John Calley Remembered at Sony Memorial
What could be a more fitting place for a memorial for someone who ran three studios than a soundstage?
Sony’s Stage 27, which once served as Munchkinland in the production of The Wizard of Oz, was the location for the John Calley memorial. He's died Sept. 13 at age 81. During his four-decade career, he'd run Warner Bros., UA and Sony. The stage’s walls were covered in black drapes with stripes of 25-foot-high blue canvas and the floor covered with a dark blue, synthetic turf. At the building’s east end was a brightly lit, elevated podium with three massive video screens behind it.
The late-afternoon event drew roughly 350 friends, family and co-workers who included Robert Towne, Paul Masursky, James L. Brooks, Brian Grazer, Tony Bill, Bryan Lourd, David Foster, Pierce Brosnan, Stan Freberg and Annette Bening.
The memorial began with remarks from Sony co-chair Amy Pascal, who said, “If John was what studio heads are like, then we must be a classy bunch. But the truth is, there was no one like John Calley.” She noted that her former boss had a certain amount of “Hollywood cynicism, but he never let it get the better of him.”
She mentioned a long list of Calley’s likes and dislikes with top position going to “the bright yellow Rolls Royce always parked in front of Bijan. He’d yelled at it as he drove by.”
Pascal introduced a video tribute reel with speakers including Norman Jewison, Michael Barker, Seth Greenland, Neil Winter, Maria Bello, Tom Bernard, Sid Ganis, Yair Landau (who said Calley was “not in it for his ego, but he wanted to succeed”), Akiva Goldsman and Natalie Portman, who said Calley’s advice to her was “don’t go after the money. It leads to loneliness. Do it for the love and a great life.”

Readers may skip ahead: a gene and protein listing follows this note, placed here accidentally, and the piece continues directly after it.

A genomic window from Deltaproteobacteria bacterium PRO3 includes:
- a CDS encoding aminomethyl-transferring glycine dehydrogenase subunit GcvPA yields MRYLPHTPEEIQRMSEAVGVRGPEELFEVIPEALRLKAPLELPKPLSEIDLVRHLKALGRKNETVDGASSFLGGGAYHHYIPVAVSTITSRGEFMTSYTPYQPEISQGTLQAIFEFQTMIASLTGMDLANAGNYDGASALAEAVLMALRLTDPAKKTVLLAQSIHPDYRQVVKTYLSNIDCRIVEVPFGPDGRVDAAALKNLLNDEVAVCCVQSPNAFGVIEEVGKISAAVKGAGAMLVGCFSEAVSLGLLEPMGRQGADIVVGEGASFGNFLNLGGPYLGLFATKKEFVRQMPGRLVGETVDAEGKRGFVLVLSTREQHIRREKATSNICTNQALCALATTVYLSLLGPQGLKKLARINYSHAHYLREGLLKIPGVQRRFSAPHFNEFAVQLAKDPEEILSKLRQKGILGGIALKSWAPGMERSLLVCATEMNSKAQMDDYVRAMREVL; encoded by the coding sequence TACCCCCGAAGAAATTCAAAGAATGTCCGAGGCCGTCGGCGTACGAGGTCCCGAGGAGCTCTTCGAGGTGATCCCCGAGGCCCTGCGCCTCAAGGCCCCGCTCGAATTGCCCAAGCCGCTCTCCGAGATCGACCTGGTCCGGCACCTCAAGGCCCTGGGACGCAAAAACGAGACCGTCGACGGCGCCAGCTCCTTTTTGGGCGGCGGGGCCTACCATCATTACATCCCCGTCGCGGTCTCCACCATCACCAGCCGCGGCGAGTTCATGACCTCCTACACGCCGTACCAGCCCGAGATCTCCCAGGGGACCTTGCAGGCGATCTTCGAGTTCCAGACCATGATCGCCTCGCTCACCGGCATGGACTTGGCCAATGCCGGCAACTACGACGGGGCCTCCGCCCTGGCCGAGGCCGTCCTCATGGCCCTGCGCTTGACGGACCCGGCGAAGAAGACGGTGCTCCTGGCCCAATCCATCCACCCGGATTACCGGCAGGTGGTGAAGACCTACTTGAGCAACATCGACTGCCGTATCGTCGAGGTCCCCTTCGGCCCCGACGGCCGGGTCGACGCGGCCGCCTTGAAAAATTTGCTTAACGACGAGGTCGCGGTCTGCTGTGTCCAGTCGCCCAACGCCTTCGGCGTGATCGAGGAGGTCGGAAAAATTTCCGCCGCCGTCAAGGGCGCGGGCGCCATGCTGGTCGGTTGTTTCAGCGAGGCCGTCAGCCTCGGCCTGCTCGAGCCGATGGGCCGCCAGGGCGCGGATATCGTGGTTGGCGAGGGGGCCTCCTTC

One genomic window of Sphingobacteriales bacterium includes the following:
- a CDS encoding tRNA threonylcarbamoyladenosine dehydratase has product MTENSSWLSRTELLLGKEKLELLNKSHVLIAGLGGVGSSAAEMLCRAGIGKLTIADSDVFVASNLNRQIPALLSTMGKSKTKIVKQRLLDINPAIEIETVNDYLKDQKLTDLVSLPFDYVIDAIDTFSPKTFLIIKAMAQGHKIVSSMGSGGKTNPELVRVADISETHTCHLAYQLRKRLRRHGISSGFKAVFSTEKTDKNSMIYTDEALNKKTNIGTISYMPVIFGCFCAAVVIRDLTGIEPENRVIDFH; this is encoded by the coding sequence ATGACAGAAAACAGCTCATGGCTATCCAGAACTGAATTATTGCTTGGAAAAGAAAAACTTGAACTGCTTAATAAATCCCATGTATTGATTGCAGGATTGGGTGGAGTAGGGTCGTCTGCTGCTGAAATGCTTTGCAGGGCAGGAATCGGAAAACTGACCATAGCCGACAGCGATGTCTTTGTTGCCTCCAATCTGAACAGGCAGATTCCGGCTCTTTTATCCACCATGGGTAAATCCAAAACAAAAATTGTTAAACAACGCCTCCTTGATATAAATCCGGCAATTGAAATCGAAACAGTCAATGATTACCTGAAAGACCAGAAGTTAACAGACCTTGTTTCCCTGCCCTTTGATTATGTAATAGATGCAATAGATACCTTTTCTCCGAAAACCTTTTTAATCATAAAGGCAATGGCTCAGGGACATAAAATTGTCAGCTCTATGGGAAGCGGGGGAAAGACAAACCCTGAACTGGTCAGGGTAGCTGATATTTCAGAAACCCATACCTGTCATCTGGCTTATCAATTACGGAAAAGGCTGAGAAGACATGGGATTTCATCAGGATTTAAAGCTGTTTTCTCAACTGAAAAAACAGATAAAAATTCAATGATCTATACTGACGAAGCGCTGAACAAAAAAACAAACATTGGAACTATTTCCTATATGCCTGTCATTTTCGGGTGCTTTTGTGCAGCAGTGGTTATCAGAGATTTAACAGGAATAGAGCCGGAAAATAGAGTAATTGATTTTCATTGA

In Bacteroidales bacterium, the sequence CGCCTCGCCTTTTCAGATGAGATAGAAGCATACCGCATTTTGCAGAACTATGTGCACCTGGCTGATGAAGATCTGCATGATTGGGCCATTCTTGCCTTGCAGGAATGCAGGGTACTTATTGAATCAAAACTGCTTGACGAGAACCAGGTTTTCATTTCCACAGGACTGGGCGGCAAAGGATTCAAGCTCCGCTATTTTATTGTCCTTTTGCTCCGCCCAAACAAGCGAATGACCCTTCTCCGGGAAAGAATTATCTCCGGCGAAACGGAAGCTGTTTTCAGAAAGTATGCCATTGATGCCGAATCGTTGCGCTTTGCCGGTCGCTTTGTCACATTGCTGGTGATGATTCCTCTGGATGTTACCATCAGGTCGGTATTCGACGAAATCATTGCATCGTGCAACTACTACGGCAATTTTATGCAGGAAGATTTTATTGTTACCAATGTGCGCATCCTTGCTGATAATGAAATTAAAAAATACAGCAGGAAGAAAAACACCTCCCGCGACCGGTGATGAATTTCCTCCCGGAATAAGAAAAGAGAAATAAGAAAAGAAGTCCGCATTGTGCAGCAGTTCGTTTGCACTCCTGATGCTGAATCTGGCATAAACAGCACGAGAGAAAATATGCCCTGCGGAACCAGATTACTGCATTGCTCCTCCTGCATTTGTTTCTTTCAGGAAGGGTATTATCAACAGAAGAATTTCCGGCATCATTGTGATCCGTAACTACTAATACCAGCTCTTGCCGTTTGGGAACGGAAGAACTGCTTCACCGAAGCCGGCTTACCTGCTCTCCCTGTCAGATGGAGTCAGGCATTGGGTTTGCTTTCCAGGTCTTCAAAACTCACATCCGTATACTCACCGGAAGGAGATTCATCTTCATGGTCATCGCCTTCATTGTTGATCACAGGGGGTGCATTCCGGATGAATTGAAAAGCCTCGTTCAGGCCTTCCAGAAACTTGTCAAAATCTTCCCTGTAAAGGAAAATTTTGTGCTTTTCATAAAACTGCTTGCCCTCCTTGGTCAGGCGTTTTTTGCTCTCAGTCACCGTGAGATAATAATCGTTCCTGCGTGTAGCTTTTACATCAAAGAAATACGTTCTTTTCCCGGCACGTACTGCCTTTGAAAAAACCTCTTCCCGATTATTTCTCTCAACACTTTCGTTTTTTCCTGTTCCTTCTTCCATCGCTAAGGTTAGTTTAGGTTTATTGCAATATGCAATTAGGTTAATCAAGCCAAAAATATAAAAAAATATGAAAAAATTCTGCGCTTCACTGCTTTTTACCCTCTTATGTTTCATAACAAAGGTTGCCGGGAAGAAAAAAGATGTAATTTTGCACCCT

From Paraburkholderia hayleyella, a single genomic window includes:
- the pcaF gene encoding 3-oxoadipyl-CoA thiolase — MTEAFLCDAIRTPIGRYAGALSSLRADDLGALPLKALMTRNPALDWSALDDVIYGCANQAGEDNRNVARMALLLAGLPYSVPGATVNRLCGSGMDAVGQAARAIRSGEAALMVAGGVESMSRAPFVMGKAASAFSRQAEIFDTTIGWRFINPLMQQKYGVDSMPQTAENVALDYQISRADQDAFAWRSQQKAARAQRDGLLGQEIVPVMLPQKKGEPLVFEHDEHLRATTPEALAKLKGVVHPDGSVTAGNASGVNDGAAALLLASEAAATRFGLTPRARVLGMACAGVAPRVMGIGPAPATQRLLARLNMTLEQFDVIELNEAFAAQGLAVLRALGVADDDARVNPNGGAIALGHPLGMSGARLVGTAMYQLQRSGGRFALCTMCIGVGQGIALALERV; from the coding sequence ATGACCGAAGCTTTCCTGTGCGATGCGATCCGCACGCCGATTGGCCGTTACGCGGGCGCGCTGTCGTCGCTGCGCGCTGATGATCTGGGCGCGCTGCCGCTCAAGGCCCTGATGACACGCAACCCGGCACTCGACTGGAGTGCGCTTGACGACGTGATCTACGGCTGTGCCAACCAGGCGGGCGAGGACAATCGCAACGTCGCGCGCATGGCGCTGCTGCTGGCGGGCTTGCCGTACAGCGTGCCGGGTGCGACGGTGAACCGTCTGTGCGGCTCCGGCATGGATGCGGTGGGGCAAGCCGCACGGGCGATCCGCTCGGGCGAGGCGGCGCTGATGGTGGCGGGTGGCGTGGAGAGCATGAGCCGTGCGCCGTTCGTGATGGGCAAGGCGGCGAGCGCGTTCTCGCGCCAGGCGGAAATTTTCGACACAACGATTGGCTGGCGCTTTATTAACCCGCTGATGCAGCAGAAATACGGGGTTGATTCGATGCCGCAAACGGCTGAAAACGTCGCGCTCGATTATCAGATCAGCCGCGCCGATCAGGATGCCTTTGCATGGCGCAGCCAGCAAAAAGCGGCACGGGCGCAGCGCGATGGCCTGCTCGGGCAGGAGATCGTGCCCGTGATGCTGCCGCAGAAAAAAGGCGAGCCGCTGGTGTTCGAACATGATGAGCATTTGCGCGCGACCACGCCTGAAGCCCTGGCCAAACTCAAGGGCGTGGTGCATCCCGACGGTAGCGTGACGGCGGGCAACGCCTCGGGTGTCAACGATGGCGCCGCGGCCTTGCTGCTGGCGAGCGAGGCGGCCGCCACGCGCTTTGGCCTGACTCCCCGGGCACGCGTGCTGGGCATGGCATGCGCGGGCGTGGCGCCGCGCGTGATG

There was also a clip of Calley giving this advice to filmmakers: “If you use your gut, and it’s a good one, you’ll do very well.”
Sony chairman Howard Stringer began by saying he wondered what Calley would say if he knew the film clips at his memorial were out of sync. What the honoree would say, he decided, was “So was I most of the time.”
After noting that Calley ran the studio with “the maximum of taste and the minimum of tyranny,” he told the story first printed in the New Yorker of how Calley had once tried to hire someone to help him run Warner Bros. When the potential jobholder asked what his title would be, Calley offered him a title higher than the one he had. He said he could be worldwide head of production. When asked what his own title would be, Calley said, “I could be the assistant to the worldwide head of production.”
The potential employee asked to think about it over the weekend, then turned down the job “because he couldn’t find the catch.”
It was a great story, except it was the same one Mike Nichols asked Warren Beatty to read when it was time for him to read the director’s prepared remarks. It put Beatty in an interesting position. He just went forward with telling the same story twice, but gave it an actor’s elocution.
Screenwriter Buck Henry spoke of having a percentage of 1972’s What’s Up Doc?, which Calley told him to hold onto as it looked like the film would be a hit. Soon after, Calley went to Warners and then told him he should sell his What’s Up share to the studio.
Henry asked why he’d told him not to sell and Calley said that was before I became an executive at Warners. The writer told him he was keeping the shares because “he preferred the advice of Calley the friend.”
Mel Brooks spoke about a conversation he’d had with Calley over making Blazing Saddles and a scene where an old lady was beaten up -- “really, really beaten up” -- made him nervous. Calley told him to go for it. “If you go up to the bell,” he said, “ring it.”
Dana Delany talked about how much Calley loved women and how much they loved him because “he accepted you for what you are. He didn’t want you to change.”
She said their last conversation was him asking “will we love each other always?”